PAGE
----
I am not sure when the designated hitter rule started to become a force for modernizing North American society.I have read actual English-language articles on this topic in which the notion of spreading the DH to the National League is mentioned as a mechanism that would modernize baseball.I don't think
I am not sure when the designated hitter rule started to become a force for modernizing North American society.
I have read actual English-language articles on this topic in which the notion of spreading the DH to the National League is mentioned as a mechanism that would modernize baseball.
I don't think it's quite that clear-cut. It's not like an invention that changed the quality of life in the way that the advent of the twist-off cap made life easier for beer vendors at the ballpark.
Granted, the DH is newer than the game itself. The DH rule is just 43 years old, whereas there are records of the ancient Egyptians playing a game with a ball and a stick thousands of years ago. And that game with a ball and a stick was not golf.
The short history of the origins of the DH is this: More than four decades ago, American League owners thought that there wasn't enough offense in the game, so they came up with having a (designated) hitter replace the pitcher. One more hitter in the lineup, one less likely out; therefore more runs.
The NL owners thought this was a cheap gimmick, beneath the dignity of the grand old game, and they did not go along with the DH.
Time has softened the stance of some NL officials. In the past, they thought the DH was heresy. They now think that the DH is merely unnecessary.
There was a brief DH boom last week, when Commissioner Rob Manfred discussed the pros and cons of the NL adopting the DH. This was seen in some quarters as a signal that the DH was on its way to all 30 clubs.
In an interview this week with Jerry Crasnick of ESPN.com, Manfred clarified the situation.
"The most likely result on the designated hitter for the foreseeable future is the status quo," the Commissioner said. "I think the vast majority of clubs in the National League want to stay where they are."
And so, at least temporarily, western civilization has once again been saved.
Just kidding; at least a little. There is no moral high ground available in this sort of discussion. The difference between the DH and the non-DH game is more subtle than that. The NL game preserves the multilayered decision making that can go into merely making a pitching change. The AL game kicked that thought-provoking, intriguing stuff to the curb 43 years ago and never looked back.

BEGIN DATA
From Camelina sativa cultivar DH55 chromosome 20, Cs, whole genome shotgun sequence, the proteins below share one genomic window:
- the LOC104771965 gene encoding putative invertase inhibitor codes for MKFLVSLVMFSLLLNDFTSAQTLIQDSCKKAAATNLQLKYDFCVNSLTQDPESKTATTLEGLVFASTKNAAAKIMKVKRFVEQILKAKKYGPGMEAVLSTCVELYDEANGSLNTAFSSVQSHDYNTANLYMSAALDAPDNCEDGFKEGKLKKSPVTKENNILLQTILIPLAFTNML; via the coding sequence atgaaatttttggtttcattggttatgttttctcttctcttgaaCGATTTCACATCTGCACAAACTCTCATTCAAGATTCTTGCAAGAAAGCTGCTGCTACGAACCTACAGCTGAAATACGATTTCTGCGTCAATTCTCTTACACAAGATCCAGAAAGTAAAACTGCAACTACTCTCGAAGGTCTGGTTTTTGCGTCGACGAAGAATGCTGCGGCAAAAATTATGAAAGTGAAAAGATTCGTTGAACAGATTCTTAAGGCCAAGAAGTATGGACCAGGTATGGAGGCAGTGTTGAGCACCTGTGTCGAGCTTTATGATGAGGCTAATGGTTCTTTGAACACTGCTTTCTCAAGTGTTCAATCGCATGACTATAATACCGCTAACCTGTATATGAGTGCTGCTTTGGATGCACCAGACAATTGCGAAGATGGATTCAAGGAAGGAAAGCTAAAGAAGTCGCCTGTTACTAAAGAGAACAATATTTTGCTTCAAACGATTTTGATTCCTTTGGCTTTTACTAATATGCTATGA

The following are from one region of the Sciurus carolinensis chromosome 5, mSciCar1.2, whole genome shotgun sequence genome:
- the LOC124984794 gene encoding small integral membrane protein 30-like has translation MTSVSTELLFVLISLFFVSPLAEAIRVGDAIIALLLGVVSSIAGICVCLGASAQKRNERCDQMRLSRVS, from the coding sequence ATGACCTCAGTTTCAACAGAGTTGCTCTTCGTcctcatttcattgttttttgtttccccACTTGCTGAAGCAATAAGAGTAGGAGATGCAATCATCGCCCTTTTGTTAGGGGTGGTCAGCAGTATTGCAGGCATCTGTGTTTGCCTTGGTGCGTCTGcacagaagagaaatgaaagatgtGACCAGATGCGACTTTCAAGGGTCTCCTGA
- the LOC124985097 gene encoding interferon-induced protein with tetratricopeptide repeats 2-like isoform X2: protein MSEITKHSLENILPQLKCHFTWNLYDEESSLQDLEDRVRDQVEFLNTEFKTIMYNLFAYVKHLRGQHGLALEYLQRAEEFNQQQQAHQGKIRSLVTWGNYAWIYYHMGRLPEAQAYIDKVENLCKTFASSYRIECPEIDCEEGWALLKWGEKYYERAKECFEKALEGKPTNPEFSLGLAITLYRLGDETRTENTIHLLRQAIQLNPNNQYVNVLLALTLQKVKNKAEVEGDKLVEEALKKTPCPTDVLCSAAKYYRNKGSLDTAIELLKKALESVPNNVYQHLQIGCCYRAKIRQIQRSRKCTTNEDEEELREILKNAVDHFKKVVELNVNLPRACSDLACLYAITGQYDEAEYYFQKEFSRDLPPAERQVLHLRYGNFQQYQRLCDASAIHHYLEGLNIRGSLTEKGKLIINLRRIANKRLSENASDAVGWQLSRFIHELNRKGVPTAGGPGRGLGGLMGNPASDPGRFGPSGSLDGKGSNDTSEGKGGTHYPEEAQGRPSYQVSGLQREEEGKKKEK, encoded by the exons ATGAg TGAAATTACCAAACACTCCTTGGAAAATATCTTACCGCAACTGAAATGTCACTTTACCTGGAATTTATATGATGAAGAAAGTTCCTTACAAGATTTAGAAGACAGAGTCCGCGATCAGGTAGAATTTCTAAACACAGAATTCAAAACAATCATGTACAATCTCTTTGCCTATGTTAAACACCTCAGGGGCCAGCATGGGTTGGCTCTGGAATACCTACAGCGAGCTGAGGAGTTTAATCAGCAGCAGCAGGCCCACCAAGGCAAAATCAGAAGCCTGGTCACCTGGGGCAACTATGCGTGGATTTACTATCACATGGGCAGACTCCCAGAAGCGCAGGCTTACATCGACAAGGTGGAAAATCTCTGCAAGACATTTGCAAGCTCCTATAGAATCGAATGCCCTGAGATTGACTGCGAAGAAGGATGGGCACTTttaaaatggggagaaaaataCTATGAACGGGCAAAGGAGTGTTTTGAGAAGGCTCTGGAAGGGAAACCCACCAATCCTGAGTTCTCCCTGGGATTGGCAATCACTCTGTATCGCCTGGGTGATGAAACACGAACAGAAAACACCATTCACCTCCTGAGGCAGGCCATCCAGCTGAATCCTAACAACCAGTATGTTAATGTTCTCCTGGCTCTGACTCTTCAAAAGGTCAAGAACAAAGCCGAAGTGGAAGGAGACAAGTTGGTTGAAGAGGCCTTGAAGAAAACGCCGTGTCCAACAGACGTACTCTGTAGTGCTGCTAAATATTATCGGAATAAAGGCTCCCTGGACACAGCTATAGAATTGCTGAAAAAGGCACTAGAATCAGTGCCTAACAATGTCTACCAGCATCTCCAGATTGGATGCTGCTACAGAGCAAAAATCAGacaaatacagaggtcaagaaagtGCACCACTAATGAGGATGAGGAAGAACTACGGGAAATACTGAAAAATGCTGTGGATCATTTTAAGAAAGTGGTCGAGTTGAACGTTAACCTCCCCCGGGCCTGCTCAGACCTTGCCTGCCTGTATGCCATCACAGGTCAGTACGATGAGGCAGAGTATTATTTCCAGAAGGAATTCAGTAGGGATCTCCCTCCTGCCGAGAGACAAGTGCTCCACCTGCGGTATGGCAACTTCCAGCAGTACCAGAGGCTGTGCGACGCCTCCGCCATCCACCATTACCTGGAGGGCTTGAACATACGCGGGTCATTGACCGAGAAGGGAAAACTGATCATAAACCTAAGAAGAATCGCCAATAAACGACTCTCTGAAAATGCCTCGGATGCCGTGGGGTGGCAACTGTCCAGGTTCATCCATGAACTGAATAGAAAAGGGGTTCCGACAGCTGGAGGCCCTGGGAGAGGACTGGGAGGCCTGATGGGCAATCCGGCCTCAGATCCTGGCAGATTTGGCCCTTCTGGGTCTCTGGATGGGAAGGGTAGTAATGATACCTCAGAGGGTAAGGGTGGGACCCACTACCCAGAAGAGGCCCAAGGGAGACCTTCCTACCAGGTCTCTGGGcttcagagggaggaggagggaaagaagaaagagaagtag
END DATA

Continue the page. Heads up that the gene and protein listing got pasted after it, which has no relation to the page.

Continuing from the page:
The idea that the game could not persist while playing under two sets of rules used to have some adherents. But now, with the game at record-setting levels of popularity when measured by attendance, local TV ratings and, frankly, revenue, it looks like baseball has not notably suffered for playing under two different sets of basic personnel groupings.
There is a distinct difference between the games played by the AL and the NL. But this is not the stuff of a great ideological divide.
The DH has given us stars that otherwise would not have shone quite as brightly. David Ortiz of the Red Sox comes first to mind in the contemporary game. As a first baseman alone, he wouldn't be headed on his present course toward the Hall of Fame.
One anti-DH argument -- that it rewards people who are one-way players -- used to have some currency. But anti-DH types are no longer as vehement about it. Pitchers are also routinely rewarded for being one-way players, although they are asked to pick up a bat and perform the other half of the job.
But don't tell me that the DH is inherently progressive. In total, the DH argument represents an aesthetic judgment about whether a layer of managerial decision-making is worth the price of sacrificing offense by allowing the pitchers to attempt to hit. The one league said no and changed. The other league said yes and stayed the same.
Baseball has survived this disagreement so far. In the interests of tolerance and harmony, let the AL keep the DH, as long as the NL isn't forced to sacrifice the subtle beauty of a game with no designated hitter.
Mike Bauman is a national columnist for MLB.com.